There has always been an intense relationship between cinema and art. Painters, sculptors, musicians, writers of all kinds and of all times have often inspired and at the same time influenced the cinematographic work.
Our ideal journey through the relationship between cinema and art cannot but begin with “The Great Beauty” by director Paolo Sorrentino, winner of the Academy Award for Best Foreign Language Film in 2014. Over the course of the story, the protagonists move around from night to sunrise against a backdrop of extraordinary works of art and unexpected glimpses, where the pitiless confrontation between the characters and the majestic environment surrounding them brings out, both clearly and sadly, all their inadequacy.
Rome is the undisputed protagonist of “The Great Beauty”, as the film is an incessant succession of famous and lesser known gems. Palazzo Spada, Villa del Priorato di Malta on the Aventine Hill, mainly known for the keyhole through which you can see the dome of Saint Peter’s Basilica. A common stroll taken by the protagonists offers the opportunity to show all the magnificence of Piazza Navona, symbol of Baroque Rome with its architectural and sculptural elements by Bernini (the Fountain of the Four Rivers in the centre of the square, which represents the Danube, the Ganges, the Nile and the Rio de la Plata, the four corners of the Earth), Borromini, Rinaldi (the church of Sant’Agnese in Agone, in front of Bernini’s fountain) and Pietro da Cortona, author of the frescoes in Palazzo Pamphilj’s gallery. The film is also an opportunity for an excursion inside historic buildings such as Renaissance Palazzo Sacchetti in Via Giulia by Antonio da Sangallo, with its sumptuous interiors, Palazzo Taverna with its courtyard, the Capitoline Museums, Palazzo Altemps and the Etruscan National Museum in Villa Giulia. All the way to the gardens of Villa Medici, among palaces, statues and the secret garden inside the park of Santa Maria del Priorato, where you can appreciate works of art such as Raphael’s painting “La Fornarina” in Palazzo Barberini.
If The Great Beauty has been able to recount the architectural beauties of Rome, a film that more than others has been able to recount the painting skills of an artist is certainly “Loving Vincent”. This one-of-a-kind film is an unprecedented encounter between art and cinema. It is an experiment that combines art, technology and painting; the outcome is a set of gorgeous sequences realised by having real actors move against a backdrop of Van Gogh’s works of art and then, thanks to a knowledgeable use of computer graphics, making them come to life and recount the works and the life of an educated and desperate genius. More than a century after his death at only thirty-seven years old, today Vincent Van Gogh is considered to be the pioneer of contemporary art and has entire art collections dedicated to him in New York, London, Paris, the museum of the same name in Amsterdam.
In 2014, another beautiful movie sees the light of day: Mr Turner, the film about the life of William Turner, the painter associated with the Romantic movement and precursor of Impressionism. Winner of the Academy Award in 2015, Mike Leigh’s cinematographic work tells the story of the unaffectionate and anarchic painter who was an as much-loved by some as hated by others member of the Royal Academy of Arts, and who had himself strapped to the mast of a ship so that he could paint a snowstorm. William Turner is considered to be one of the most important landscape artists in the history of art.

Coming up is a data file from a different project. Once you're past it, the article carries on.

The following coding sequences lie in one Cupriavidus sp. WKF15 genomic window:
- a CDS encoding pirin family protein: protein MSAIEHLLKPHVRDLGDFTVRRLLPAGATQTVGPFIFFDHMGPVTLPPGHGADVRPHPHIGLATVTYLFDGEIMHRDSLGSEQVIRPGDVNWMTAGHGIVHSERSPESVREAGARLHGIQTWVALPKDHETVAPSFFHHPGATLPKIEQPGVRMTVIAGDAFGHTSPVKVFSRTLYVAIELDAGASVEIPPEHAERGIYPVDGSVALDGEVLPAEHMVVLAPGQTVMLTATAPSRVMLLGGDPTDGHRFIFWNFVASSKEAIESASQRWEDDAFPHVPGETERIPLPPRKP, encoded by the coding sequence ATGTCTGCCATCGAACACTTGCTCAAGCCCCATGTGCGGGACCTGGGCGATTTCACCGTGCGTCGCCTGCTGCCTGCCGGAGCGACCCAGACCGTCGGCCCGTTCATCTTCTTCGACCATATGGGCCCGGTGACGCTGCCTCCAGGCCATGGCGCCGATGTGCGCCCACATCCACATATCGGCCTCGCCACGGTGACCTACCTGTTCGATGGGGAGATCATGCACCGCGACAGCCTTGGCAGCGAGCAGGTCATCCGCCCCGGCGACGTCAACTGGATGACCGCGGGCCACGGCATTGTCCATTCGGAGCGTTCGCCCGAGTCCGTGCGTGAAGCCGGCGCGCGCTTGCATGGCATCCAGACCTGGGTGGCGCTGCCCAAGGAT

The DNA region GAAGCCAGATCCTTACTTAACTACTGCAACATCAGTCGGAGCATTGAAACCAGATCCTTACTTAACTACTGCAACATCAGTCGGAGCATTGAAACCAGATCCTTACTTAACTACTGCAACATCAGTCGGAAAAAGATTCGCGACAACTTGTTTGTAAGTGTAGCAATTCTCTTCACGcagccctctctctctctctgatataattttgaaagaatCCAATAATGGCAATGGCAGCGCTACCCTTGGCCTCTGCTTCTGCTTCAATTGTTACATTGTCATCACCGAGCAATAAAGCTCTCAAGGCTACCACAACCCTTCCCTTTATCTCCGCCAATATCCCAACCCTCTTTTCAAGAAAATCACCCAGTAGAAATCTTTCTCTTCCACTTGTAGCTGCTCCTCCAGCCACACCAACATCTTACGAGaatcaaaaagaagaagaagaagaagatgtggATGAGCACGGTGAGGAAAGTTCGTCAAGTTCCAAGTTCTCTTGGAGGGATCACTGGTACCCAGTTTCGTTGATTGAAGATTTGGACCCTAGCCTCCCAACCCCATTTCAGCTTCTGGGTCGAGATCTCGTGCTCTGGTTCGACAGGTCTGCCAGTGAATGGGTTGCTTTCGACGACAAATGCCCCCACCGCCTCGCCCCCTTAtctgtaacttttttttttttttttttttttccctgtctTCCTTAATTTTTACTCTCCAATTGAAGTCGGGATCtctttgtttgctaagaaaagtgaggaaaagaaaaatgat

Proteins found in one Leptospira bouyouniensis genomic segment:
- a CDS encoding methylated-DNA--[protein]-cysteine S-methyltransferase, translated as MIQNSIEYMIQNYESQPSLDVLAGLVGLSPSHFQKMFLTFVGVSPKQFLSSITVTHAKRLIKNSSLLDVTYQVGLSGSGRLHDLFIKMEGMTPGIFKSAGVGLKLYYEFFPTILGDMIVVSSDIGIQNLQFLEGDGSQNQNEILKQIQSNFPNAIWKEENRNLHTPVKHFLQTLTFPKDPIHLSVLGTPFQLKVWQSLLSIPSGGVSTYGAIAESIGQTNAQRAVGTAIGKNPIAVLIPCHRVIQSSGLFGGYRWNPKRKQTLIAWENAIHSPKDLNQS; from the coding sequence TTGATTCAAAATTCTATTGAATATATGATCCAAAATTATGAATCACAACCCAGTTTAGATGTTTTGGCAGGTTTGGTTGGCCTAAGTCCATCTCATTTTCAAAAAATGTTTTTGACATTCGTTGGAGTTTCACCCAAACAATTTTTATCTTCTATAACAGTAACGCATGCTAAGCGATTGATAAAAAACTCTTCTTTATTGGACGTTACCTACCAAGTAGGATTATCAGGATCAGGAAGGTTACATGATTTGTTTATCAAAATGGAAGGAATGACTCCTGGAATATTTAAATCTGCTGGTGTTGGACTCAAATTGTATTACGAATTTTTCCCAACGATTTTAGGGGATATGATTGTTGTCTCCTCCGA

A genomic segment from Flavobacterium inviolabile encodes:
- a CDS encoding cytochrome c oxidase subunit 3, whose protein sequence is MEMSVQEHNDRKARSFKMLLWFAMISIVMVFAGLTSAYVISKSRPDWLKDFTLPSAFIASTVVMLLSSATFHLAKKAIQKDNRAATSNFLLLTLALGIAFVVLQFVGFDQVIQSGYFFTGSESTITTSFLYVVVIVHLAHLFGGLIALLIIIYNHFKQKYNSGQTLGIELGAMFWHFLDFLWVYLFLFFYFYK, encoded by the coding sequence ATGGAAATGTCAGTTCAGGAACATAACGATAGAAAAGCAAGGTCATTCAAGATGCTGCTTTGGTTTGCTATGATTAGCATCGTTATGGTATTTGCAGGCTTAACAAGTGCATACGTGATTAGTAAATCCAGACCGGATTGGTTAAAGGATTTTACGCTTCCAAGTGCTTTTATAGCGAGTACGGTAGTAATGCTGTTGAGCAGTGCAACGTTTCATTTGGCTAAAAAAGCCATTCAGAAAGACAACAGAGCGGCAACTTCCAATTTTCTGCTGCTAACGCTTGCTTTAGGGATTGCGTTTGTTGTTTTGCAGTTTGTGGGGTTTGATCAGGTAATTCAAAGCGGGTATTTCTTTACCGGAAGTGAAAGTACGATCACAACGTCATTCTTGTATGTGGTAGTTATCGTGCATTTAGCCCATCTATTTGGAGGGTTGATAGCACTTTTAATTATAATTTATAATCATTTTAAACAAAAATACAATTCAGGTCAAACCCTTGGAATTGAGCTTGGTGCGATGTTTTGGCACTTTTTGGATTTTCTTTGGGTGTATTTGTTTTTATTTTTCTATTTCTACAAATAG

In the film “Girl with a Pearl Earring”, a masterpiece by director Peter Webber, the life of painter Johannes Vermeer is told with particular regard to his famous painting Girl with a Turban – or, indeed, “Girl with a Pearl Earring”. The story is about the artist falling in love with a maid who worked in his household, which will lead him to paint the famous portrait.
The journey through the relationship between the worlds of cinema and art continues with the film “Frida“, directed by Julie Taymor and based on the painful life of the Mexican painter, or with the film about Modigliani’s last years, “Modigliani – I colori dell’anima”, written and directed by Mick Davis.
Or with the film “Surviving Picasso”, directed by James Ivory, in which his historical lover Françoise Gilot narrates the private life of Pablo Picasso, the passions and feelings that the painter felt for his works and for his many women. But there are many films in which the paintings have a co-star role. Sometimes they are very famous paintings, such as Picasso’s Guernica in Children of Men (2006) and Monet‘s Nymphs in Titanic (1997), other times they are anonymous paintings, which however play an important role in the development of the story, as happens with the animal portraits that come to life in Amélie (2001), a visionary work by Jean-Pierre Jeunet.
Even Pop Art is beautifully represented in cinema thanks to a timeless masterpiece like Stanley Kubrik‘s A Clockwork Orange. In this film, it is possible to recognize several references to Pop Art, but there is more. In the initial sequence of the film, the mannequins of the Korova Milk Bar, the place where Alex (the protagonist) and his “droogs” (who are introduced for the first time inside the Korova Milk Bar) hang out, present clear similarities with two sculptures realized in 1969 by Allen Jones, respectively “Chair” and “Table”. Other explicit references are certainly the recovery of cartoon graphics, typical of Roy Lichtenstein‘s art, or the graphics of the works of Wesselmann or Ramos himself.
Cinema and art, cinema is art.